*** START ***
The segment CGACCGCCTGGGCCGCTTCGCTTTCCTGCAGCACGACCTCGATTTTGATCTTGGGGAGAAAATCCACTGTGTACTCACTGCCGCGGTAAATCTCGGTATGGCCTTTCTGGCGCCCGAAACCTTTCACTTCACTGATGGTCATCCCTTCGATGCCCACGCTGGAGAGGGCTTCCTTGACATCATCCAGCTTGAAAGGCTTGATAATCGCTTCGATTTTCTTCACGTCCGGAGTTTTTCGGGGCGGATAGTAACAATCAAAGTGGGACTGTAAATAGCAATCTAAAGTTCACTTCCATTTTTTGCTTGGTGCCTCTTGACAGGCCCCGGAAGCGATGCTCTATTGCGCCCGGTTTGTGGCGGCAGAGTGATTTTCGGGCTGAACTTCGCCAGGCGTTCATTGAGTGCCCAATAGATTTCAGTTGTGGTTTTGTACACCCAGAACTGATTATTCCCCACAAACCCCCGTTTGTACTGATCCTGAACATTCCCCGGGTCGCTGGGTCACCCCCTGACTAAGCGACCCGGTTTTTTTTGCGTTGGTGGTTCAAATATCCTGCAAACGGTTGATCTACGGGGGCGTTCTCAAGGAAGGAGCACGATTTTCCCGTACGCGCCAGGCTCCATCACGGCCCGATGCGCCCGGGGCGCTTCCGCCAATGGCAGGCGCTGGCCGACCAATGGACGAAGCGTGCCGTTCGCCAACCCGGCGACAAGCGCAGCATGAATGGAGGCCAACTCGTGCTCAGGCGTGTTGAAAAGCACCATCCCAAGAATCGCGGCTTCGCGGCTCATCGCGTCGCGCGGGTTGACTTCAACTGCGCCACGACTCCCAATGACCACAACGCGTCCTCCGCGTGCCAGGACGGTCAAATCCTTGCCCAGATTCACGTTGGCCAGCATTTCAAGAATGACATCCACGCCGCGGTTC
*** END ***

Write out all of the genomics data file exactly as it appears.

The segment CGACCGCCTGGGCCGCTTCGCTTTCCTGCAGCACGACCTCGATTTTGATCTTGGGGAGAAAATCCACTGTGTACTCACTGCCGCGGTAAATCTCGGTATGGCCTTTCTGGCGCCCGAAACCTTTCACTTCACTGATGGTCATCCCTTCGATGCCCACGCTGGAGAGGGCTTCCTTGACATCATCCAGCTTGAAAGGCTTGATAATCGCTTCGATTTTCTTCACGTCCGGAGTTTTTCGGGGCGGATAGTAACAATCAAAGTGGGACTGTAAATAGCAATCTAAAGTTCACTTCCATTTTTTGCTTGGTGCCTCTTGACAGGCCCCGGAAGCGATGCTCTATTGCGCCCGGTTTGTGGCGGCAGAGTGATTTTCGGGCTGAACTTCGCCAGGCGTTCATTGAGTGCCCAATAGATTTCAGTTGTGGTTTTGTACACCCAGAACTGATTATTCCCCACAAACCCCCGTTTGTACTGATCCTGAACATTCCCCGGGTCGCTGGGTCACCCCCTGACTAAGCGACCCGGTTTTTTTTGCGTTGGTGGTTCAAATATCCTGCAAACGGTTGATCTACGGGGGCGTTCTCAAGGAAGGAGCACGATTTTCCCGTACGCGCCAGGCTCCATCACGGCCCGATGCGCCCGGGGCGCTTCCGCCAATGGCAGGCGCTGGCCGACCAATGGACGAAGCGTGCCGTTCGCCAACCCGGCGACAAGCGCAGCATGAATGGAGGCCAACTCGTGCTCAGGCGTGTTGAAAAGCACCATCCCAAGAATCGCGGCTTCGCGGCTCATCGCGTCGCGCGGGTTGACTTCAACTGCGCCACGACTCCCAATGACCACAACGCGTCCTCCGCGTGCCAGGACGGTCAAATCCTTGCCCAGATTCACGTTGGCCAGCATTTCAAGAATGACATCCACGCCGCGGTTC